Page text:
During the race every team must make at least one senior spokesperson available for interviews by officially accredited TV crews.

    A number of further amendments were adopted for the 2009 Technical Regulations. Full details will be available shortly on http://www.fia.com.

    2010 Formula One Regulations


    As an alternative to running under the existing rules, which are to remain stable until 2012, all teams will have the option to compete with cars built and operated within a stringent cost cap.

    The cost cap is £30m (currently approximately €33 or $42m). This figure will cover all expenditure of any kind. Anything subsidised or supplied free will be deemed to have cost its full commercial value and rigorous auditing procedures will apply.

    To enable these cars to compete with those from teams which are not subject to cost constraints, the cost-capped cars will be allowed greater technical freedom.

    The principal technical freedoms allowed are as follows:

    1. A more aerodynamically efficient (but standard) under body.
    2. Movable wings.
    3. An engine which is not subject to a rev limit or a development freeze.

    The FIA has the right to adjust elements of these freedoms to ensure that the cost-capped cars have neither an advantage nor a disadvantage when compared to cars running to the existing rules.

    Click here for a Q&A document regarding the 2010 cost cap.

    The Honda Racing F1 Team requested to change its name to the Brawn GP Formula One Team. The WMSC accepted this request on the basis that the team is, in effect, a new entry in the FIA Formula One World Championship. The contract the team had with the FIA was to run as ‘Honda’, which they are no longer in a position to do. However, the standard fee required for a new entry has been waived.

  2. ajokay said on 17th March 2009, 14:16

    “For greater clarity for spectators and media, wet tyres have been renamed “intermediate” and extreme-weather tyres renamed “wet””

    Good… about time, seeing as thats what everyone has been calling them for the past few years since the change anyway.

  3. Ronman said on 17th March 2009, 14:43

    great news on whoever wins more races is champ. but hang on a sec. this season looks to be a thriller… and if there will be a lot of different winners, expect a racket at the end of the season…. i would have prefered if they stuck to the 12-8-6-5-4-3-2-1 format…

    on the other hand, do you think this agreement has a retroactive effect, thus making Massa 2008 World Champ? no, well i had to try,,,

  4. Andrew said on 17th March 2009, 15:04

    I like everything in the “Media” section, that should make the teams and drivers a little more open or at least accessible.

    I just can not abide this race win business. F1 should be rewarding consistency, and winning more than everyone else but scoring fewer points is not consistency. Yes drivers should be attacking for race wins, but that’s why the suggestion was to make a race win worth more points, which makes a lot more sense than this. I’m thinking about Rosberg 1982, but I wonder how this would effect many championships.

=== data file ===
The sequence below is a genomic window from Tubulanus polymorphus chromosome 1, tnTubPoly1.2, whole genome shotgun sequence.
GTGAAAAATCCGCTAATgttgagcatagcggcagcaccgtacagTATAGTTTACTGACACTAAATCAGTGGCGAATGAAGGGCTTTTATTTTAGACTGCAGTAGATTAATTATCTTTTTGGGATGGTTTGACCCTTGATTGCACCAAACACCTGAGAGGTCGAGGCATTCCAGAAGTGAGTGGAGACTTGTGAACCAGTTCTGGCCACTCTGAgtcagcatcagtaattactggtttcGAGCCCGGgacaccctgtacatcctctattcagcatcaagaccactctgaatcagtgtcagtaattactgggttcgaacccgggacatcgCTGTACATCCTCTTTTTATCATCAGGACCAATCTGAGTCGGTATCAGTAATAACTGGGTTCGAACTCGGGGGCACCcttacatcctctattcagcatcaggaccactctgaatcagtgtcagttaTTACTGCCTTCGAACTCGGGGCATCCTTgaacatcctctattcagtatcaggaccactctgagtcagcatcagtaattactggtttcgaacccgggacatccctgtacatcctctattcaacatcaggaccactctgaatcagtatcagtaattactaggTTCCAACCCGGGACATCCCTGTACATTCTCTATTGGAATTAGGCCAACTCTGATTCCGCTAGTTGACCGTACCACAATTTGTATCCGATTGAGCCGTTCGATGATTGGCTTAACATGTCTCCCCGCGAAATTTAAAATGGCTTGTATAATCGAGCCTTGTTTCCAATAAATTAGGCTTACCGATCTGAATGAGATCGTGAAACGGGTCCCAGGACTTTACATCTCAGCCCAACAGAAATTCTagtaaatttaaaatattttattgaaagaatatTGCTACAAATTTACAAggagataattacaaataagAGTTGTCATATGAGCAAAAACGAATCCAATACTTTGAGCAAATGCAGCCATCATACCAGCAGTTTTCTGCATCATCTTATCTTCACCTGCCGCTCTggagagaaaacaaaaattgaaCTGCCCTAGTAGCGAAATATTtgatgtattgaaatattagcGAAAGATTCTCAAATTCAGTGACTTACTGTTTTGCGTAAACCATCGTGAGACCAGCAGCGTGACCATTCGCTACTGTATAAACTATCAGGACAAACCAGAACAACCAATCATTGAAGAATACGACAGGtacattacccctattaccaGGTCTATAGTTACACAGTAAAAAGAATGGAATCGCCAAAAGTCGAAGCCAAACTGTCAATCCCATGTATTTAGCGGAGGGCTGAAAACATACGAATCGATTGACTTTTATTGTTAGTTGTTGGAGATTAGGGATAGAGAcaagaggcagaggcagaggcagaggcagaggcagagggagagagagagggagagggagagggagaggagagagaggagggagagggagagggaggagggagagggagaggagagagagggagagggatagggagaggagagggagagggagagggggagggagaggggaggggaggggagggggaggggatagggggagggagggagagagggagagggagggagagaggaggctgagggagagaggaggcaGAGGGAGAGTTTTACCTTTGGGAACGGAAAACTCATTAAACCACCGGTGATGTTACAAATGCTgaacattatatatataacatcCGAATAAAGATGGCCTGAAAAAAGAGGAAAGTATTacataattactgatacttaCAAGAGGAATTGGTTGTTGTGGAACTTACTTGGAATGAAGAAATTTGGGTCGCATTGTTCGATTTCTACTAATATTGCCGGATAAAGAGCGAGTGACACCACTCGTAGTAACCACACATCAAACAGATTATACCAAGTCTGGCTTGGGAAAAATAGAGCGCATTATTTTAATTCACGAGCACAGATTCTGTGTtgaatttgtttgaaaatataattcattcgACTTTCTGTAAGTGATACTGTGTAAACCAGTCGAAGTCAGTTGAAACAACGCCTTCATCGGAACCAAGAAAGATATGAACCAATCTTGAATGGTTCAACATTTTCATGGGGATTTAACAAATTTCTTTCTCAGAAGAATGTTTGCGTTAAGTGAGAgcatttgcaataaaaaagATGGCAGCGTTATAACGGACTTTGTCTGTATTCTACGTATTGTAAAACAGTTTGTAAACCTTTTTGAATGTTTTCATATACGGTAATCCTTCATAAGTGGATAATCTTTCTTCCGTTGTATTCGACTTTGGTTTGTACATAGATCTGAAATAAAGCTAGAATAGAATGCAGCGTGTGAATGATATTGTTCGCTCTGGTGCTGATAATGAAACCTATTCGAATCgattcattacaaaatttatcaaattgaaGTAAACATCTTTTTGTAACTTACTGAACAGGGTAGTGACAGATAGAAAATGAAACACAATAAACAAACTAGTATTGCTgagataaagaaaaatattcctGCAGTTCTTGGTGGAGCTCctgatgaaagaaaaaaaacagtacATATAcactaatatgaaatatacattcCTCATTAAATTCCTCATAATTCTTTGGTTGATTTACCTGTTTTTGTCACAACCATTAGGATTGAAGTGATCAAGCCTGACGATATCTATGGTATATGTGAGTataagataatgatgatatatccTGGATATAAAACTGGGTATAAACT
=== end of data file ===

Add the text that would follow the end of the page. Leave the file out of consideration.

Above all, I was looking forward to seeing how the new technical regulations made this an interesting season, without the dilution from this stupid rule. What, as Ronman said, does it means if we get lots of winners? None of which have a particularly high points tally.

    Utter nonsense.

  5. all_laughs said on 17th March 2009, 16:29

    While I like the thought that someone who had the most wins gets the title, what happens if the driver who ties the champion loses the tiebreak, and ends up not finishing second in the rankings?

    • Matt said on 18th March 2009, 1:33

      Good point, that sure would be embarrassing for the sport.

      And how do they order the standings after each race? Order by wins first then points? The casual viewer will be confused seeing someone with say 20 points from 2 wins & a DNF listed above someone with 22 points from 1 win and 2 second places…

      Make the stupid little dwarf go away mummy, please!!

  6. Hallard said on 17th March 2009, 17:42

    The $30 mil optional buget cap is ridiculous and I cant believe they are doing it. Lets say hypothetically that Ferrari wins the constructors championship in 2009. That would mean that for 2010 they would have a pretty good car (as far as the ‘standard’ regulations are concerned anyway). So then they could opt to go with the budget cap in 2010, and spend the 30 mil enhancing an already fast car in these areas of greater “technical freedom”. On the other hand, a new team would have to start from scratch and develop a competitive car from the ground up for 30 million? NO WAY. We will not get any more new teams in F1 like this. Secondly, the FiA has implied that this technical freedom is variable, in order to keep things equal between budget-capped and non-budget-capped teams. So in essence they can change the rules if they think a team is winning too much??!! Please tell me this is a bad dream…

  7. Jay Menon said on 18th March 2009, 1:42

    Yeah I’m with Hallard on this. This rule is absolutely rubbish. This statement doesn’t make sense:

    “The FIA has the right to adjust elements of these freedoms to ensure that the cost-capped cars have neither an advantage nor a disadvantage when compared to cars running to the existing rules”

    So, if Force India, a capped team in 2010 presumably, discover some significant engine performance and clock up race winning pace, doesn’t that leave that at an advantage over non capped teams? What will the FIA do then?

    These rules are vague. If anything, it should benefit the cost capped teams as thats what the sport is vying for, reducing costs. In time, as the economy picks up, the major manufacturers will be in positions to pump money into the sport once again. So why would Ferrari, BMW and Mercedes ever want to go for the cost cap?